The furry creature above? No, it's not Paro, the Japanese therapeutic robot seal. This hoop-shooting mechatronic harp seal is a creation of Taiwanese roboticists at the Industrial Technology Research Institute. The thing is not really a fully-actuated robotic animal; it's more of a manipulator arm disguised as a stuffed plush seal, with its multi-fingered gripper freakishly sticking out of the creature's mouth, for added Uncanny Valley-esque creepiness.
The researchers claim their robot can convert hoops 99 percent of the time, but keep in mind it's shooting a toy basketball at close range (the maximum distance in the experiment was 3 meters). Still, watching this bizarre bot in action is utterly entertaining.
Jwu-Sheng Hu and colleagues described their robot at the IEEE International Conference on Intelligent Robots and Systems, last October, where they presented the paper "A Ball-Throwing Robot with Visual Feedback."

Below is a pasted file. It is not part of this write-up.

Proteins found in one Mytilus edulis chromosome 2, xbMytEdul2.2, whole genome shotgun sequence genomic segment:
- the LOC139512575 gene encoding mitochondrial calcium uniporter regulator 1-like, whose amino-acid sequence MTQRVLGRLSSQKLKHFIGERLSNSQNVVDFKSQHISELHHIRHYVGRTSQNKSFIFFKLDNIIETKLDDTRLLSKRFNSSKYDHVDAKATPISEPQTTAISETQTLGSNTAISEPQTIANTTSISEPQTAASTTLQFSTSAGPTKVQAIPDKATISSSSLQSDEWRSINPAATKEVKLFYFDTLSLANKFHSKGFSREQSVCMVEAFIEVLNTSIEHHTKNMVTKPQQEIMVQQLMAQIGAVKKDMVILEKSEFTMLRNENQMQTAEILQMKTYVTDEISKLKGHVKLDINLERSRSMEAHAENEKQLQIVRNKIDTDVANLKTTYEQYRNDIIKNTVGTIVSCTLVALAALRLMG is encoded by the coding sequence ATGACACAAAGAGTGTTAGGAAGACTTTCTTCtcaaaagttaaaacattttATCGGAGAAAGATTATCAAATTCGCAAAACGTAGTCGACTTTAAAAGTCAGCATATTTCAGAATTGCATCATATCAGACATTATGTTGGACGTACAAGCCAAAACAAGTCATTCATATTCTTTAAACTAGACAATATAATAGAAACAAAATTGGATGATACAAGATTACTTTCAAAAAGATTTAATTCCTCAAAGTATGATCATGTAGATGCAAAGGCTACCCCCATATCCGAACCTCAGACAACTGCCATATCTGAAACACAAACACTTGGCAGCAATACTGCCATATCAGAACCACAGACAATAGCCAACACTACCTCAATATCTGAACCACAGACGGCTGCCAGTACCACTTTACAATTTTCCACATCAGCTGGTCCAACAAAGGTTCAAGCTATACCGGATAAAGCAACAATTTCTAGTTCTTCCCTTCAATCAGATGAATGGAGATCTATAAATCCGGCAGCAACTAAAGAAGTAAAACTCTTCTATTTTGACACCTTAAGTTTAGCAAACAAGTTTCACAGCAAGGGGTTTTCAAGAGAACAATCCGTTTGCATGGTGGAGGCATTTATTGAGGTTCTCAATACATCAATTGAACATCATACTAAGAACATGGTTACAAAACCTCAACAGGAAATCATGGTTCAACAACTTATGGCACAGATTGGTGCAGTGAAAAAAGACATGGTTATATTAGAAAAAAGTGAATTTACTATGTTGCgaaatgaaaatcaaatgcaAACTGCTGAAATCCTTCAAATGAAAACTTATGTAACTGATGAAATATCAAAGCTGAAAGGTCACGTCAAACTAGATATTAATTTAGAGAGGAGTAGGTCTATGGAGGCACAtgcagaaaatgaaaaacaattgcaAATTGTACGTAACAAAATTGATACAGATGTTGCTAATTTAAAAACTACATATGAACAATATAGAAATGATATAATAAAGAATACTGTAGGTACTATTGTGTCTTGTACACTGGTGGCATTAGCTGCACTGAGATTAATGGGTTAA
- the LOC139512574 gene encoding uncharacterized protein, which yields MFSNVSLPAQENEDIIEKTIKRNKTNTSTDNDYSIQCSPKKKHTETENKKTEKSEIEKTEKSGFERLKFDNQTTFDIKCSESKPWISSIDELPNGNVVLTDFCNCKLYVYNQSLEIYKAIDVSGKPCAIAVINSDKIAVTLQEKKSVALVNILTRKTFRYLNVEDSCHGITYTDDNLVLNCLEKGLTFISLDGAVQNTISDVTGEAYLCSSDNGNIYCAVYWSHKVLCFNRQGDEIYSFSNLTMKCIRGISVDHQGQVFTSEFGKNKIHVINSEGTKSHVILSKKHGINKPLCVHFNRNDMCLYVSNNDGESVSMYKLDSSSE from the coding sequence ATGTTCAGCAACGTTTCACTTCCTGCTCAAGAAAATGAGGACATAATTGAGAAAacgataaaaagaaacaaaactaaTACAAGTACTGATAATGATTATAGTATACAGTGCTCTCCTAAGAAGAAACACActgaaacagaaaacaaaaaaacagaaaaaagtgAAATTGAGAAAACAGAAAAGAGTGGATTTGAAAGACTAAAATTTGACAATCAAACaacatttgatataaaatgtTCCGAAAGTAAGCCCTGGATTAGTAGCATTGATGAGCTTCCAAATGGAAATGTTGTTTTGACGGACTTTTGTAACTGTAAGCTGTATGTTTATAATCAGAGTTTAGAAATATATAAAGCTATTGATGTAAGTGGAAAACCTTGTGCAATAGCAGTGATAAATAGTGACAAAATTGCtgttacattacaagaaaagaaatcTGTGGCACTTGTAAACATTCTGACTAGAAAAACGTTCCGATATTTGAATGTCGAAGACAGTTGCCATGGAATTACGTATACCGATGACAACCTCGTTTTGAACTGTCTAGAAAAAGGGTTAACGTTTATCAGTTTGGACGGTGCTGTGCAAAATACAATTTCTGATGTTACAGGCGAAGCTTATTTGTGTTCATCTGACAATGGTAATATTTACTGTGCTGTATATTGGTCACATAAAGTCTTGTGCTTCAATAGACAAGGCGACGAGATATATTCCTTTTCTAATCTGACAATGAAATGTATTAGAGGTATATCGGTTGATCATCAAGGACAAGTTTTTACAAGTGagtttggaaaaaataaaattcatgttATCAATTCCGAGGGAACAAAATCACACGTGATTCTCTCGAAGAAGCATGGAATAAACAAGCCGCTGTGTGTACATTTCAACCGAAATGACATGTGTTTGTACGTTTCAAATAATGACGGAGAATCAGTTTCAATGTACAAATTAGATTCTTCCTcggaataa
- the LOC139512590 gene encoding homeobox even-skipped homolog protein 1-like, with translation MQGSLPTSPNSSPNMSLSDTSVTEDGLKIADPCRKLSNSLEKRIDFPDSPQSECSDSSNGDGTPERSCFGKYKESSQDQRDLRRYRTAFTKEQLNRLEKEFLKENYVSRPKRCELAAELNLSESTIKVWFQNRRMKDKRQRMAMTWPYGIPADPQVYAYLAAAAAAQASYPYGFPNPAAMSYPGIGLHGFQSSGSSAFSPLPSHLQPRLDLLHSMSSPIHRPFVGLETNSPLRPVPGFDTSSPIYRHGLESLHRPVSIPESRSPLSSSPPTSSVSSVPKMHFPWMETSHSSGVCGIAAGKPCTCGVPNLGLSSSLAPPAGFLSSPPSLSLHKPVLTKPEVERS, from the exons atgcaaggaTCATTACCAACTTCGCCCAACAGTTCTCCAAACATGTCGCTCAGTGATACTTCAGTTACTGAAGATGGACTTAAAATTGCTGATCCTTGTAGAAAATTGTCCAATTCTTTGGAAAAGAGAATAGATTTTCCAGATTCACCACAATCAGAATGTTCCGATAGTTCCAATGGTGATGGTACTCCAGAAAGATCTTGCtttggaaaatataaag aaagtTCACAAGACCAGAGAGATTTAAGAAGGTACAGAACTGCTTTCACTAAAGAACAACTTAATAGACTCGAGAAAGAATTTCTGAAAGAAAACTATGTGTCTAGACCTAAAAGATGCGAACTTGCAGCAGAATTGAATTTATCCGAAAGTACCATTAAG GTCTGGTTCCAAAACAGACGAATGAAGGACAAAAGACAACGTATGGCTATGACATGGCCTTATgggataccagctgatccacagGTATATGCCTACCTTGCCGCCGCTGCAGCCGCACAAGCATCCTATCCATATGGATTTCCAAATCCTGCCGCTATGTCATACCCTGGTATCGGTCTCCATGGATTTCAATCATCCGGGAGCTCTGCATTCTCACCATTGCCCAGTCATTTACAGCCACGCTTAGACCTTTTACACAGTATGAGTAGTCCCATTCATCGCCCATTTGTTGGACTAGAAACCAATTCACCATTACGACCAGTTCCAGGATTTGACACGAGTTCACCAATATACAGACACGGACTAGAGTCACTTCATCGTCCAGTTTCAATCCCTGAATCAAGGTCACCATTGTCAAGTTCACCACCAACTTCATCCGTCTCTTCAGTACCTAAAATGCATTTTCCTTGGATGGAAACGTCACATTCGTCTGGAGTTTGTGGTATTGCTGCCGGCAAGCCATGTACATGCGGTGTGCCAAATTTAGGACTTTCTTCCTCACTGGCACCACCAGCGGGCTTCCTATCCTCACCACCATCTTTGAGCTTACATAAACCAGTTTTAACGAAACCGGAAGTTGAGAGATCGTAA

It looks like a simple stunt, but there's a good deal of tech behind it. The robot uses a stereo vision system to compute the position of the hoop in three-dimensional space. Based on that position, an algorithm determines the angle and speed the robot needs to launch the ball to hit the target. After some calibration procedures, the robotic arm does the rest. Watch out, LeBron!
UPDATE: I incorrectly attributed this work to researchers at National Chiao-Tung University. The robot was actually built at Taiwan's Industrial Technology Research Institute. National Chiao-Tung University collaborated in the project.
Image and video: Industrial Technology Research Institute
Erico Guizzo is the digital product manager at IEEE Spectrum. He oversees the operation, integration, and new feature development for all digital properties and platforms, including the Spectrum website, newsletters, CMS, editorial workflow systems, and analytics and AI tools. He’s the cofounder of the IEEE Robots Guide, an award-winning interactive site about robotics. An IEEE Member, he is an electrical engineer by training and has a master’s degree in science writing from MIT.